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Photobook Month Cardiff – the highlights

20th September 2011

Cardiff is such an amazing city. I love coming here. Every time I visit I uncover something new or different or both. Milgi – our stage for the evening – is on City Road, a mile or so from Central Station. It’s cool. Very cool.

Our audience was small but ready for two seriously great speakers – both from different ends of the photographic spectrum.

Here are the highlights;

Amy Davies

Amy Davies has one of the best job in the world (writing for the UK’s greatest tech site Tech Radar) because she gets a ton of free camera equipment and lenses to play with. Like this week – she’s been given some Lomo cameras and an Olympus PEN to play with. She’s also working on one of the most interesting photographic projects I’ve come across in some time: The Arcade Project. It’s become something of a labour of love for Amy, going to the city’s Arcades and photographing their owners, making for a fascinating look into one of Cardiff’s forgotten secrets. It is this that will become a Photobook (Amy’s keen to get it right before she publishes it). I for one can’t wait to see it. Thanks Amy.

Nadine Ballantyne

Nadine is a young music photographer who clearly adores what she does. She’s spent ages getting “down the front” at gigs to take pictures before taking up photography full time. She shoots festivals and live shows, mainly, but also location. What’s really interesting about Nadine’s work is her empathy as a music fan first and photographer second. She understands the audience’s part to play in the power of a live show and somehow manages to capture the energy of the performance without really trying. Her photobook of her music photography is amazing too.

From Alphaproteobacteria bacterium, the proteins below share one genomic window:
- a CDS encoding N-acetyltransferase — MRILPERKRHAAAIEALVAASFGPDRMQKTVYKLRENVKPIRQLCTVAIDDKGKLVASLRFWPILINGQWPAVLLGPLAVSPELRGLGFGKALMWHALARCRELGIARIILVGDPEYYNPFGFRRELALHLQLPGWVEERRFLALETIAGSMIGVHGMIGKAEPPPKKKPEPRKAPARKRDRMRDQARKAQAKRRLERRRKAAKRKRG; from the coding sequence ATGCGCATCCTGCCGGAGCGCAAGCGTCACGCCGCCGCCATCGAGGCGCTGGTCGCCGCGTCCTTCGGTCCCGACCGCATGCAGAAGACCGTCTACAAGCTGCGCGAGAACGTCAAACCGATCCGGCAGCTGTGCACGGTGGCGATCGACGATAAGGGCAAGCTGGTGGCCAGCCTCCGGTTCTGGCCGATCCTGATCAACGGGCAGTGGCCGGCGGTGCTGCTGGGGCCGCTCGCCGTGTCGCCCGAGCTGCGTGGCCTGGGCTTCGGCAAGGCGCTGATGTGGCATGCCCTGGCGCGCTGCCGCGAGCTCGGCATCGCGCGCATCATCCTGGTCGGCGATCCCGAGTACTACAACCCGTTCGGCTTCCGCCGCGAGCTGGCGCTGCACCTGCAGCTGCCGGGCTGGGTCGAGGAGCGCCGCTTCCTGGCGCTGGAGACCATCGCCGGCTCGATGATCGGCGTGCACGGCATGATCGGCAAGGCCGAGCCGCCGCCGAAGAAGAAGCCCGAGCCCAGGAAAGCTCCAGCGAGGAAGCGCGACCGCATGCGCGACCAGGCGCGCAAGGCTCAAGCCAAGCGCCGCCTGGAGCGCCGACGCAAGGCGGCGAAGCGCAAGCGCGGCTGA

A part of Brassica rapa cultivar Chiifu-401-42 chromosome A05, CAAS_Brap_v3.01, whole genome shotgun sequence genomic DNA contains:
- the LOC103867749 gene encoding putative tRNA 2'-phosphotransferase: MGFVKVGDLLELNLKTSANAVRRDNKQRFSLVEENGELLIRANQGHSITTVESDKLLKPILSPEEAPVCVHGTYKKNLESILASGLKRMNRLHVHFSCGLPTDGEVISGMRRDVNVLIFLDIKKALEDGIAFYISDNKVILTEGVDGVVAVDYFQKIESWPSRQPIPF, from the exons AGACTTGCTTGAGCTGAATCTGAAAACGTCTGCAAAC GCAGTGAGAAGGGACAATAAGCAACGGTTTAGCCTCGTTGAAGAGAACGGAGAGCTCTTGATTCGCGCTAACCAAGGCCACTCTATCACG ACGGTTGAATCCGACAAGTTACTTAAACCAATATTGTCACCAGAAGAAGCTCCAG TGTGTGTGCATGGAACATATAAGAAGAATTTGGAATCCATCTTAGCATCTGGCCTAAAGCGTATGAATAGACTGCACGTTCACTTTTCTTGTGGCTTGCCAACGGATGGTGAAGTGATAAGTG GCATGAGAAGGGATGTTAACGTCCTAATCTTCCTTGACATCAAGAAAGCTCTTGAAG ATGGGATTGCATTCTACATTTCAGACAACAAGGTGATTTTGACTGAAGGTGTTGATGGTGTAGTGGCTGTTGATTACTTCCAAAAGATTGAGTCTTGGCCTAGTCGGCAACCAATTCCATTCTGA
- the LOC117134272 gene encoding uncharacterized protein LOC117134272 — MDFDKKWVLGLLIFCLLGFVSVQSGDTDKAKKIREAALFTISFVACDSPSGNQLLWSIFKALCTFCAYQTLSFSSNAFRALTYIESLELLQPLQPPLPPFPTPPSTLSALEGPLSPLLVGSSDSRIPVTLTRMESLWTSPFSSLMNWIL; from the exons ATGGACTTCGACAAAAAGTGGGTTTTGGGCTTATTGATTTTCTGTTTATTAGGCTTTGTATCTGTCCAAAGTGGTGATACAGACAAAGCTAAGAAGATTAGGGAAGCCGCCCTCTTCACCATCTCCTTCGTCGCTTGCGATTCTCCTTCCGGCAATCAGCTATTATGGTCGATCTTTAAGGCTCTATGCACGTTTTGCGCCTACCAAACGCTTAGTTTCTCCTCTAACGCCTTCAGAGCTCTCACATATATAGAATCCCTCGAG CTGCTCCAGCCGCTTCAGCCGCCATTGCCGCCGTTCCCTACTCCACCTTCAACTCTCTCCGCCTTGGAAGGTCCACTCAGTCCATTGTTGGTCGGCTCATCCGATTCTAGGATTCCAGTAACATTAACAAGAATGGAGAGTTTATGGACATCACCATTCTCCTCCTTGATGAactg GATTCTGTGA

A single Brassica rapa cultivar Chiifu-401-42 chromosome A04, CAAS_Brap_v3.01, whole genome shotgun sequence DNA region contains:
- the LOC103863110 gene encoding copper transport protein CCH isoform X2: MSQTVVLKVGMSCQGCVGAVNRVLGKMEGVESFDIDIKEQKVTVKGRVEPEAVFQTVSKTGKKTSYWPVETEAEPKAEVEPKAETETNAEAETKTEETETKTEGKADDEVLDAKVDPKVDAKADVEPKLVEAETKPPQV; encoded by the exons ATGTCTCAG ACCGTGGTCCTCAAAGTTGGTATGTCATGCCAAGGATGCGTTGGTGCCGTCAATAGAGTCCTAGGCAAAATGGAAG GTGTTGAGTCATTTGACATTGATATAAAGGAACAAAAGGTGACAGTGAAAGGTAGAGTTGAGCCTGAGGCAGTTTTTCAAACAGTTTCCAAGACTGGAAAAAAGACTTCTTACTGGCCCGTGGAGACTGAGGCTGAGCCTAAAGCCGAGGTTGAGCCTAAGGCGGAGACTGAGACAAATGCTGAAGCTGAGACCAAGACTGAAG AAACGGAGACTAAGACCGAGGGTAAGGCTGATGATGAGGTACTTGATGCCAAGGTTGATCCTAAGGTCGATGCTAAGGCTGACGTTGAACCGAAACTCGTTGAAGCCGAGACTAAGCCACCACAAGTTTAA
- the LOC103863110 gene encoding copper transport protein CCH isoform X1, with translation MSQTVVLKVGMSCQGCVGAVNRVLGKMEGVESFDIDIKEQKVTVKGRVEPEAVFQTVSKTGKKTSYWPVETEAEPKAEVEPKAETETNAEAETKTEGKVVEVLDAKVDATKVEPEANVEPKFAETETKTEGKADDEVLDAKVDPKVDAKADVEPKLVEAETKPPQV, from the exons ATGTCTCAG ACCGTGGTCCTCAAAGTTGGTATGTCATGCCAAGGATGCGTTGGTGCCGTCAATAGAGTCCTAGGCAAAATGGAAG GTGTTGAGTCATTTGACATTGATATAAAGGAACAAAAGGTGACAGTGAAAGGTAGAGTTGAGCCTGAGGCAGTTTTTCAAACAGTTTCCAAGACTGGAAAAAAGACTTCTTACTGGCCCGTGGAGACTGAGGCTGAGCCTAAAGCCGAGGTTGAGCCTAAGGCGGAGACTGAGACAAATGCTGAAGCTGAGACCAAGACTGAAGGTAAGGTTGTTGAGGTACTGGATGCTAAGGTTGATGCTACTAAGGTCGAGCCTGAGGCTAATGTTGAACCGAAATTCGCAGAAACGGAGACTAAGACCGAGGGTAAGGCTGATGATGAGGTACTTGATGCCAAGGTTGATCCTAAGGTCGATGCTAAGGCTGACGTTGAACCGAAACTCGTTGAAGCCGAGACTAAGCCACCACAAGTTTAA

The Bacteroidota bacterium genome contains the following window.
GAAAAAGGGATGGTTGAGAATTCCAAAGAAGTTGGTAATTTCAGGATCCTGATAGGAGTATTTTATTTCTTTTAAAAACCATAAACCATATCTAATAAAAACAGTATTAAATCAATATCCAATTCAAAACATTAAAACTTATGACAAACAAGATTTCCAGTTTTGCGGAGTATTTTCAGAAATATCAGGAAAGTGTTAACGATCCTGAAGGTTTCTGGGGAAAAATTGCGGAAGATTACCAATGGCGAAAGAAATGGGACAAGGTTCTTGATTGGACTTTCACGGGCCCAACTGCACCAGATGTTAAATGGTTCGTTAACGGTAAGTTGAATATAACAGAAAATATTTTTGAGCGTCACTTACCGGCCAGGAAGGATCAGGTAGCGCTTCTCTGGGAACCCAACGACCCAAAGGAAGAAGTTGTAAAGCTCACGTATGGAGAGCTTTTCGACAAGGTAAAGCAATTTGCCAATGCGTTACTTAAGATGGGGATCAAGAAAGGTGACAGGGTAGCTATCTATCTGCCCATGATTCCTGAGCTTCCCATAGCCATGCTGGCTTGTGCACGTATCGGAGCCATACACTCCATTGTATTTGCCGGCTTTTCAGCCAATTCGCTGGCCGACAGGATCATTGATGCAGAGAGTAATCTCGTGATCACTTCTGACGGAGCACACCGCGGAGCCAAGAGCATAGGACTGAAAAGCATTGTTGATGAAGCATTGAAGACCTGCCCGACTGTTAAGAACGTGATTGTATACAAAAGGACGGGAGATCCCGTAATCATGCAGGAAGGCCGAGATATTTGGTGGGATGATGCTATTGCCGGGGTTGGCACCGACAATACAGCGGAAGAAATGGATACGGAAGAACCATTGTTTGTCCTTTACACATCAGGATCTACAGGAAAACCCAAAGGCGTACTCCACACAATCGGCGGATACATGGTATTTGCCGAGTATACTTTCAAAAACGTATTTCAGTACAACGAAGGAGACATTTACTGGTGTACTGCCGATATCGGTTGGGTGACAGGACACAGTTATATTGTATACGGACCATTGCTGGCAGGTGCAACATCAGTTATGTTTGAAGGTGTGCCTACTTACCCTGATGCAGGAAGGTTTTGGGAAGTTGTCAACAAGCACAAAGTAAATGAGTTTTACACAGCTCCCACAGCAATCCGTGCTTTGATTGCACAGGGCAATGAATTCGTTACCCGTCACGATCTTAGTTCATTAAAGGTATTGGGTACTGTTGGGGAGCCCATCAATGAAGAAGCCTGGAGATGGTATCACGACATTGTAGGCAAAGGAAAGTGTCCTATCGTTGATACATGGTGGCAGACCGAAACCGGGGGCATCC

The Yurt

We couldn’t not mention the yurt. A yurt (I am not an expert on these things) is a sort of tent thing that’s actually more like a little house. At least that’s how it feels and competes with Photobook Month Sheffield (remember the OK so it was a little chilly but when you’ve got sofa’s comfier than those you’d find at your Grandma’s house there’s no room for grumbling. We made way for a sci-fi group to do their thing right after we finished and made a pact (well, I did) to come back next time I’m in town.


Our small group was alive with conversation. Questions abound for Nadine and Amy and there was a lot interest in the books we’d brought along to share. Everyone particularly liked the lay-flat books and the photographic paper. Can’t wait to see you again, Cardiff.